Friday’s proceeding only heard one other witness, JPD Capt. Bob Samuelson. Samuelson began his testimony on Wednesday but was cut short due to time.

During Samuelson’s time on the stand, a video was entered into evidence depicting an interview he conducted with Waggoner after the shooting on July 24. During the interview, Waggoner, as he did previously on body camera footage played for the jury Thursday, denied shooting Michishima. He again claimed Michishima fell and hit his head, according to the video played for jurors Friday.

Samuelson informed Waggoner that there were three witnesses with knowledge of the shooting. Samuelson acknowledged on Friday that there are only two witnesses who observed the actual shooting. Additional witnesses arrived shortly after the shooting occurred.

Samuelson also informed Waggoner, on July 24, that Johnston admitted to hiding the weapon in question and that it was now in possession of JPD.

Waggoner continued to deny any involvement other than an initial confrontation during the video playback. He also repeatedly drew attention to a blue-colored vehicle that allegedly drove by on Livingston Ave. just before Michishima was injured.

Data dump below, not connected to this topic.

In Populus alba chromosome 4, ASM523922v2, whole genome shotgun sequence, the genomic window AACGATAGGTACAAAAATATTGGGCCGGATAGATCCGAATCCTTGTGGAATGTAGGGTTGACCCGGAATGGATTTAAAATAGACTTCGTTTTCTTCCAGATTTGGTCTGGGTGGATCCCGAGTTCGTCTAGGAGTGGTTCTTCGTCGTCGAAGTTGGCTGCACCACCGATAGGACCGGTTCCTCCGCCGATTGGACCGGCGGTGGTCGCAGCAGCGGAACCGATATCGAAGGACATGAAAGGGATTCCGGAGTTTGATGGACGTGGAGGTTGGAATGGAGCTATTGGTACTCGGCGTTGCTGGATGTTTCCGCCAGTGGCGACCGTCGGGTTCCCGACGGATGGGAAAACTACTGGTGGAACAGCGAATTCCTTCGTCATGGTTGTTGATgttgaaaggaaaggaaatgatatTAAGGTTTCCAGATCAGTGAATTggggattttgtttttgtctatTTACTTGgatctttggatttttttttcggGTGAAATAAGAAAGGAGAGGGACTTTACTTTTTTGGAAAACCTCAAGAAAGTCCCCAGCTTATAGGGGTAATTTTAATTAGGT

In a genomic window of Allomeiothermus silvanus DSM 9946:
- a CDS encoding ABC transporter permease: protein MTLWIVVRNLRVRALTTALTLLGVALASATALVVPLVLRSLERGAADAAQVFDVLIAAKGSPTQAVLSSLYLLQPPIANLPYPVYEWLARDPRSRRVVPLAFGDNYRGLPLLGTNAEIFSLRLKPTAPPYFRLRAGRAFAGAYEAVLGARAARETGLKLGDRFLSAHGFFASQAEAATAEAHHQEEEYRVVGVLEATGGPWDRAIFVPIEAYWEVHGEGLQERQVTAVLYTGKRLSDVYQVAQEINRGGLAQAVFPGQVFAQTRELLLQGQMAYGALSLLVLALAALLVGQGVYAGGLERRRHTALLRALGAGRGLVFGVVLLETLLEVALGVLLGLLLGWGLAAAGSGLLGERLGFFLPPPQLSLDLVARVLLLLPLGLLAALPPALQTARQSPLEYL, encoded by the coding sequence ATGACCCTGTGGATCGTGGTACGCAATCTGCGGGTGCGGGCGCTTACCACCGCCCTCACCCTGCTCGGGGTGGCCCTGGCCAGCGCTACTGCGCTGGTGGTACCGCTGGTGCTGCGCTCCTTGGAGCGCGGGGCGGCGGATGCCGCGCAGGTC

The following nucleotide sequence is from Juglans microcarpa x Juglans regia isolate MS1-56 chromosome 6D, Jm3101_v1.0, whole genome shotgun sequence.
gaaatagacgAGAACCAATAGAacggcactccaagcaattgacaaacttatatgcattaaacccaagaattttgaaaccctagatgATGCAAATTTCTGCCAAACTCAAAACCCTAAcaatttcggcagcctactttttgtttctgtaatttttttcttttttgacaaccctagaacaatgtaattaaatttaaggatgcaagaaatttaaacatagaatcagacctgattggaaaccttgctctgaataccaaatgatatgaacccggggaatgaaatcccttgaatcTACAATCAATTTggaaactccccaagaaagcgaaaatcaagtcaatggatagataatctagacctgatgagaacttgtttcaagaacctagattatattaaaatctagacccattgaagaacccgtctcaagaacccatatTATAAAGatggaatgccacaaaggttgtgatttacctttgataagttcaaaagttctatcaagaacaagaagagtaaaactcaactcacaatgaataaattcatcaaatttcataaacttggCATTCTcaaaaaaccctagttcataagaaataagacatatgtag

Waggoner additionally detailed how he came to know Michishima. According to the defendant, it was a random occurrence that Michishima approached him. Michishima allegedly introduced himself one day at Waggoner’s place of employment. From there, Waggoner is heard saying, Michishima became increasingly, “stranger and stranger.” The defendant alluded to his own past biker club affiliations as to a possible reason Michishima approached him initially.

Waggoner again repeated details mentioned throughout the trial that he believed Michishima had stolen his motorcycle titled to Johnston and then burned it a week before the shooting.